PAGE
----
This is a modified version of a Gold Ribbed Hare's Ear Nymph that I've had considerable success with over the last few years. It's a fly I'm never without.
A 7/64" gold bead adds a bit of flash and weight to the pattern. For a hook, a 3X long Dai-Riki #285 in a size 14 is a good choice. After mashing the barb, place the bead on the hook, small hole first , then get the hook firmly secured in your tying vise.
10 to 12 wraps of .015 lead free wire will help to get the fly down even faster. To wrap the wire so there's no waste, grab the tip with your left hand while keeping the spool in your right. Take ten or so wraps around the hook shank and then use your fingernail to trim the wire off close.
Although not essential, a drop of Zap-a-Gap applied with a bodkin to the hook shank will ensure that once the wire is pushed forward into the back of the bead, it's there to stay. You can then turn the last little bit of wire around the hook shank. There are speedier ways to get lead wire on a hook but most generate a little waste in the process.
For thread, 6/0 olive or brown Danville Flymaster works well. Take a single wrap of thread around the tip of the index finger of your left hand and then pinch the wrap with your thumb. You can then start your thread of the hook shank and take wraps rearward and then pull the tag end forward parallel to the hook shank to break it off clean.
For the rib, break off an 8 to 10 inch length of gold brassie-sized Ultra wire. This can be used to make several flies. Tie in the wire on the near side of the hook and let thread tension carry it to the far side as you take wraps rearward to just above the hook barb. The importance of this will become evident later.
Get hold of 10 to 12 natural colored pheasant tail fibers and, while keeping their tips aligned, strip them free from the stem and then cut the little curlies off so they don't get in the way. Measure the fibers to form a tail, a little longer than a hook gap in length and, with a pinch wrap, secure them to the top of the hook shank. Continue taking wraps forward to secure the pheasant tail to the top of the hook all the way up to just behind the bead. You can then take thread wraps rearward to about the hook point.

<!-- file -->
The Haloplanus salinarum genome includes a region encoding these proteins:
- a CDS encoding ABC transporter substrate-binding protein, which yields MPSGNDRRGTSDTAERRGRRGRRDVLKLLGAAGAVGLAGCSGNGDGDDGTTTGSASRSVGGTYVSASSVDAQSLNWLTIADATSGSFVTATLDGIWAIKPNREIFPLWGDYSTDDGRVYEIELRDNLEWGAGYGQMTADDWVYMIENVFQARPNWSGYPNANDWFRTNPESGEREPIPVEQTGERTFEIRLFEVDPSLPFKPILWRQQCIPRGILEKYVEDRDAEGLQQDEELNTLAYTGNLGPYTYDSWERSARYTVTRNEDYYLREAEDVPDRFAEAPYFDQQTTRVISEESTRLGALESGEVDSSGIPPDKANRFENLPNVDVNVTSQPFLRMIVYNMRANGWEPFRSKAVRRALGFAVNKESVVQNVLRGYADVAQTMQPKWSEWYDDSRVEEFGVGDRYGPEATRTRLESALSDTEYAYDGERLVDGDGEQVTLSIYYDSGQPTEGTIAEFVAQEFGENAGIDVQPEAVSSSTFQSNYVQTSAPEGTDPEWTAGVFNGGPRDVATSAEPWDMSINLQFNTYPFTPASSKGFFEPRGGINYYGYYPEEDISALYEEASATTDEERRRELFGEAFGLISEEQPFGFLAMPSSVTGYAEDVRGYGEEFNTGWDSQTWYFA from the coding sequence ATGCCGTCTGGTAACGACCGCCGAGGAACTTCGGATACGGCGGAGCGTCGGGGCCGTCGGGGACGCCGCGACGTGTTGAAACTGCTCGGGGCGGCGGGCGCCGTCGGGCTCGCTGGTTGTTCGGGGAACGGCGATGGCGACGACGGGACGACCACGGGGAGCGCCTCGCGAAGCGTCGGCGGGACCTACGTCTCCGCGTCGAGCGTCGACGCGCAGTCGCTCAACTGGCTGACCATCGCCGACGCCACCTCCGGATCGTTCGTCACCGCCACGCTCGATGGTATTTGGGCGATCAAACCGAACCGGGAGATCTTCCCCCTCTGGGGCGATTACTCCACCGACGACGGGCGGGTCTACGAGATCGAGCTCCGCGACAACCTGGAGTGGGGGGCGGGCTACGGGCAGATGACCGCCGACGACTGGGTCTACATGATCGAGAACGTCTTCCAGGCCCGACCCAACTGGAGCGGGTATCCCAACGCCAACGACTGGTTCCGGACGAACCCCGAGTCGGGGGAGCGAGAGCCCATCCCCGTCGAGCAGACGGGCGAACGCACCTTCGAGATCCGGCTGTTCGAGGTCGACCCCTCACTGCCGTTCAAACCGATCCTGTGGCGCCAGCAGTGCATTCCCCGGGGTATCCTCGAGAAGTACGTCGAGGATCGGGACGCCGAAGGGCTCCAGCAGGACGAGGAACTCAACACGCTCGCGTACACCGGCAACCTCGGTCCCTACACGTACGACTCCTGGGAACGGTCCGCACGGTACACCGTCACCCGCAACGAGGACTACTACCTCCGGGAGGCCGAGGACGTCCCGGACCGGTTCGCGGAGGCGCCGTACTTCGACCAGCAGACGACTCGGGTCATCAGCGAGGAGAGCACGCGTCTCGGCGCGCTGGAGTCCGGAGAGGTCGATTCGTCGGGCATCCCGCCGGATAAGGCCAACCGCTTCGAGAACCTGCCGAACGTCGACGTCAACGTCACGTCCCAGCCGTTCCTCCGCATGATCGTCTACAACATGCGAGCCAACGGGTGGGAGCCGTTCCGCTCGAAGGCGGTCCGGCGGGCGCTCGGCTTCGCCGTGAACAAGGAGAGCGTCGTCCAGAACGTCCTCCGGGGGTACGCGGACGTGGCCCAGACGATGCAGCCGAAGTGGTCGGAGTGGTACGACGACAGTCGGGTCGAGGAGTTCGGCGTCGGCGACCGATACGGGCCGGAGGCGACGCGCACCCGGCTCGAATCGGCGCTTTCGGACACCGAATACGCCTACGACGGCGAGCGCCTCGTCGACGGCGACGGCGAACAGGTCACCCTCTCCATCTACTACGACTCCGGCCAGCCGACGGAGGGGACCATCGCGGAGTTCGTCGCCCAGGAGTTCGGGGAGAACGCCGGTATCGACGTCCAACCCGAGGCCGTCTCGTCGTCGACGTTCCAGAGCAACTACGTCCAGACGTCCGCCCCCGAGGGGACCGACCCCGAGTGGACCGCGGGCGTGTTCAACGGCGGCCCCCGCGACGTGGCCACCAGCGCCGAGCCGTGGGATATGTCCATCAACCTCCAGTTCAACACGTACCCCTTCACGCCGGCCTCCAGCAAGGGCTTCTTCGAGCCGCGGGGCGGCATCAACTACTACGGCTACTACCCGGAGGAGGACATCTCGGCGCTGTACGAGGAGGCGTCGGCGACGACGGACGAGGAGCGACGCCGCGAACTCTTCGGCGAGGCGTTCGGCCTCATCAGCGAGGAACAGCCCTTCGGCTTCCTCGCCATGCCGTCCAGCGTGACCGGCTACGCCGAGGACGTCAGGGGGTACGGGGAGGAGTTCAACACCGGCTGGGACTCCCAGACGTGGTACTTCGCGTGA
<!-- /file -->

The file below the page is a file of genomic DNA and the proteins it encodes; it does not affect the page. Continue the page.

I'm pretty picky about the dubbing for my Hare's Ears and create custom blends from the short spiky, well-marked hair on a Hare's Ear mixed with naturally colored rabbit fur dubbing. A video on blending custom dubbing material will be coming shortly. With the dubbing, create a long slender noodle on your tying thread that's tapered at both ends. Take wraps so the dubbing starts right at the base of the tail, and continue taking wraps forward to just behind the bead. Then position your thread back to 1/3 the distance from the back of the bead to the base of the tail.
By having the wire on the far side of the hook, the first wrap won't jostle the tail fibers as you begin making open spiral wraps to segment the abdomen of the fly. Once you're up in the thorax region, take thread wraps to secure the wire and then helicopter to break the wire off close. Don't worry, all of this will be covered up shortly.
Fold the pheasant tail fibers rearward and bind them down on top of the fly. You want them spread out here but this is not the top of the wing case.
Get hold of some more of the same dubbing material and build a thin, fairly short noodle on your tying thread. Now right at that 1/3 point, begin building up the thorax of the fly to the back edge of the bead. At this point, you can fold the remainder of the pheasant tail fibers forward to create what will be the wing case. Again, keep the fibers spread out as you secure them with thread wraps just behind the bead. Pull the butt ends of the fibers up and snip them off close, doing your best not to cut the wing case or your thread in the process.
Take a few more wraps of tying thread, followed by a 5 or 6 turn whip finish and then snip or cut your tying thread free.
To really up the appeal of this pattern, I like to finish the wing case with a coating of Loon Outdoors thick UV Clear Fly Finish. Go easy with this stuff, you barely need a drop to coat and build up the wing case. I do like to spread it out a bit with a bodkin so it covers up each and every pheasant tail fiber. Also bring some down over the top of the thread wraps and onto the bead. A small UV torch is used to cure and harden the finish. A few seconds of exposure is all it takes and the wing case should be dry to the touch.
Although it looks pretty good here, really roughing it up with a piece of velcro makes the guard hairs stand out more and adds bugginess and movement to the pattern.
Using different colors of pheasant tail, rabbit fur dubbing and hare's mask guard hairs, you can create different colored flies to more closely resemble the naturals. The custom hare's ear dubbing blends you create can be used in a number of patterns and can, themselves, be mixed, but more on that later. Whatever colors you choose, you can never have too many Gold Ribbed Hare's Ear Nymphs.